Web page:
Hakimullah Mehsud is the new leader of the Pakistani Taliban. He's an enemy of Pakistan and, by extension, the United States. However, to some in his own ranks he is a hero: a young Pashtun willing to stake everything on upholding the Taliban's cause. BBC Urdu correspondent Haroon Rashid has met Hakimullah Mehsud many times and offers us a profile of the apparently charismatic young leader.
The following clip is in Pashto, but the images of Hakimullah Mehsud are fascinating in any language:
As the U.N. General Assembly convenes, it brings together all of its 192 member countries; this year, the U.S. is playing a larger role than usual. President Obama will attend some of the proceedings this week, starting with a summit on climate change. Then the General Assembly debate takes place, where a speech by Obama is scheduled to follow a speech by Libyan leader Muammar al-Qaddafi. We talk to BBC diplomatic correspondent Jonathan Marcus, who is in New York covering the events.
For hundreds of years, mariners have dreamed of a shipping shortcut through the Arctic that would allow them to speed trade between Asia and the West. Two German ships became the first-ever Western commercial vessels to sail that route, thanks to the recent thawing and withdrawal of the Arctic sea ice due to global warming. BBC Moscow correspondent Richard Galpin tells us what he saw as one of the first journalists onboard this historic journey.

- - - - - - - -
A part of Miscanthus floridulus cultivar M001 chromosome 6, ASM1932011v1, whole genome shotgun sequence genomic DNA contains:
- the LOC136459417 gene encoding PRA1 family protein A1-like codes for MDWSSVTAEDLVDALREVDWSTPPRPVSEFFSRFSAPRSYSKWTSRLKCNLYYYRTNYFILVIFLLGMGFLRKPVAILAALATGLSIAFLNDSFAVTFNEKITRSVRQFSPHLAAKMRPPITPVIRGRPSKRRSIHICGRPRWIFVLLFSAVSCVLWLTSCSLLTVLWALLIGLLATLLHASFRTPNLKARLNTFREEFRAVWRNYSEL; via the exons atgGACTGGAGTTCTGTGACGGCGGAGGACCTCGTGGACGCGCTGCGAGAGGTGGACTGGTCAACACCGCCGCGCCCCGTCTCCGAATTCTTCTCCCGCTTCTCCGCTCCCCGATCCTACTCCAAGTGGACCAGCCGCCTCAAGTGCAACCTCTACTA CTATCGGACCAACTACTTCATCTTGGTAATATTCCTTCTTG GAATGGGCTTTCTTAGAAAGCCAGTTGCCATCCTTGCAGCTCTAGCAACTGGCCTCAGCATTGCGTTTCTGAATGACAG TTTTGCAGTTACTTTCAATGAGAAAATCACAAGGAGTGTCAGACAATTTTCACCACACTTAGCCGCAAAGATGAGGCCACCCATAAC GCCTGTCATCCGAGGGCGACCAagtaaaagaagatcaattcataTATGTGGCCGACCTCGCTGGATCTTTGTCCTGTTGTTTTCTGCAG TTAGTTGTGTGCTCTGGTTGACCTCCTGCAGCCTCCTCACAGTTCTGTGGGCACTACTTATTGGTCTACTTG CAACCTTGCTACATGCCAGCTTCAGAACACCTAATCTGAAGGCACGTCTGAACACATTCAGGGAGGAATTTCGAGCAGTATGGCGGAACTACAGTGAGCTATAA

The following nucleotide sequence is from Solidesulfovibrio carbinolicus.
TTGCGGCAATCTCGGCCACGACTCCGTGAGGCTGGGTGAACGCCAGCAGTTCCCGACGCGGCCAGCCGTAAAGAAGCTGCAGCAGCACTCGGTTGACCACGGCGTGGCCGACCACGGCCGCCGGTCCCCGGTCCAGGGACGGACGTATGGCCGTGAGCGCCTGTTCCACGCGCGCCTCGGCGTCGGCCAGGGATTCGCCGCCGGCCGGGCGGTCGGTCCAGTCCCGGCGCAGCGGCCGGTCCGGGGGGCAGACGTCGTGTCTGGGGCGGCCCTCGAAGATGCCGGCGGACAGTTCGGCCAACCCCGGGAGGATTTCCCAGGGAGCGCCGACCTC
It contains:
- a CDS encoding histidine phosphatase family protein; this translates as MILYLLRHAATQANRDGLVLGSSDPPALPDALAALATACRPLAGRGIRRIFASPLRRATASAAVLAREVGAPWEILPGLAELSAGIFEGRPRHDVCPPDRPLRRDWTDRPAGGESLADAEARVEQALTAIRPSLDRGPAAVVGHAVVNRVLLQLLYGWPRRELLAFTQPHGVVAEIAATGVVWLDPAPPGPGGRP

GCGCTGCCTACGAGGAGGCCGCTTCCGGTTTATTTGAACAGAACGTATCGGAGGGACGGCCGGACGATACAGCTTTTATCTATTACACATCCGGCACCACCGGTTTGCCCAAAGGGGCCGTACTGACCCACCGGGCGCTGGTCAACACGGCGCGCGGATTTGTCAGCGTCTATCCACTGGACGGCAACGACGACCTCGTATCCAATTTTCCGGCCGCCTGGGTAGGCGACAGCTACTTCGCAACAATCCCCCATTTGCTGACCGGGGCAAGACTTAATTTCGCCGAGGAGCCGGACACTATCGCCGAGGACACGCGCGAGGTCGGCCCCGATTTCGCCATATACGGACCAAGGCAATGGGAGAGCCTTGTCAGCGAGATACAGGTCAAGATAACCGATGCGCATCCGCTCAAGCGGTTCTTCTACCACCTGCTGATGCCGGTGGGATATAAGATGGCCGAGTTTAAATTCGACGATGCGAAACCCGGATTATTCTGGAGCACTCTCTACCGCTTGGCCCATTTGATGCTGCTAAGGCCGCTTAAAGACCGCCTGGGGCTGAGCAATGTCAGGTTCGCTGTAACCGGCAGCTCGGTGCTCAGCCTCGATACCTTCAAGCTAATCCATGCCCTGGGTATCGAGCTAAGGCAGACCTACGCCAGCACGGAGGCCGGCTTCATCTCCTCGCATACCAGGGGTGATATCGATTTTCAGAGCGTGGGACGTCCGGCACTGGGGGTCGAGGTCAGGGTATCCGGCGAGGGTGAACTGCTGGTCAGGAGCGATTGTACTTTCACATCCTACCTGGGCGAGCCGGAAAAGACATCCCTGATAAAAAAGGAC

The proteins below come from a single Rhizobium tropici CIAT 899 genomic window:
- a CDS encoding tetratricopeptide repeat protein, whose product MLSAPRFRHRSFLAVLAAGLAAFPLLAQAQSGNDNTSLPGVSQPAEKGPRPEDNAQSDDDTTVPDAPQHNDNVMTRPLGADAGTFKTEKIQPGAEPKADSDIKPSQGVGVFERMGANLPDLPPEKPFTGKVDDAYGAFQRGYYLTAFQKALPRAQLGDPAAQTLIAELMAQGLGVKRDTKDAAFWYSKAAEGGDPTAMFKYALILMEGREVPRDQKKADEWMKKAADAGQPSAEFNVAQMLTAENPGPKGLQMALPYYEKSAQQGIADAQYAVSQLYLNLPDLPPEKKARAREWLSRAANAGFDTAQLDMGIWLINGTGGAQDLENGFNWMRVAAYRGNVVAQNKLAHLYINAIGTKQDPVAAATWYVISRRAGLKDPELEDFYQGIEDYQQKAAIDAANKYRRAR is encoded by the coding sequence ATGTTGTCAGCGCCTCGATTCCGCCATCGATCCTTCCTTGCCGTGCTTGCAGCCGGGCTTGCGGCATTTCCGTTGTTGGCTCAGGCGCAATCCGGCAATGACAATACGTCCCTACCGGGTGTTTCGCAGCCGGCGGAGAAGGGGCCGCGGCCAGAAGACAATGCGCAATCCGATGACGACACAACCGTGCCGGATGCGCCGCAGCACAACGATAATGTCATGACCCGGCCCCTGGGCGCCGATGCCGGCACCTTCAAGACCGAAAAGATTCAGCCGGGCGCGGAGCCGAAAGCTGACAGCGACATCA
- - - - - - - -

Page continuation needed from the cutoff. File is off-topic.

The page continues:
Yesterday President Obama announced that he is scrapping the Bush administration's plans for a land-based missile defense system in Poland and the Czech Republic. He's opting instead to focus on a defense system that would intercept shorter-range missiles from Iran. This move has upset Poland and the Czech Republic, but pleased Russia, who was against Bush's plan. Is this an intelligent decision based on new information about Iran's weapons? Or will it empower Russia and Iran at the expense of American allies? We speak to former U.S. Ambassador John Bolton, who served under President Bush, and to Alexander Cooley, professor of International Relations and Foreign Policy at Barnard College. (Click through for a full interview transcript.)
The World Health Organization said last week that within the next 20 years, depression will become the largest health burden on society. But treatment for mental health is often underfunded, despite the fact that it drastically affects productivity in many countries. We talk to Professor Cary Cooper, who teaches psychology and health at Lancaster University in Britain. We also speak with Dr. Shekhar Saxena, program manager of the WHO's Department of mental health and substance abuse.
America's top commander in Afghanistan, General Stanley McChrystal, submitted a strategic review yesterday to General David Petraeus and to NATO. A version of that report will land on the desk of President Obama soon. While the full text of the report hasn't been made public, what has come out is a glimpse of the general's assessment: that the current strategy in Afghanistan is not working. With us is Richard Kemp, former commander of UK forces in Afghanistan. He is author of the book "Attack State Red."
There's another school of thought that we don't hear from often: instead of a military surge, what is needed is a political surge. Fotini Christia joins the conversation -- she's an assistant professor of political science at MIT and recently returned from Afghanistan.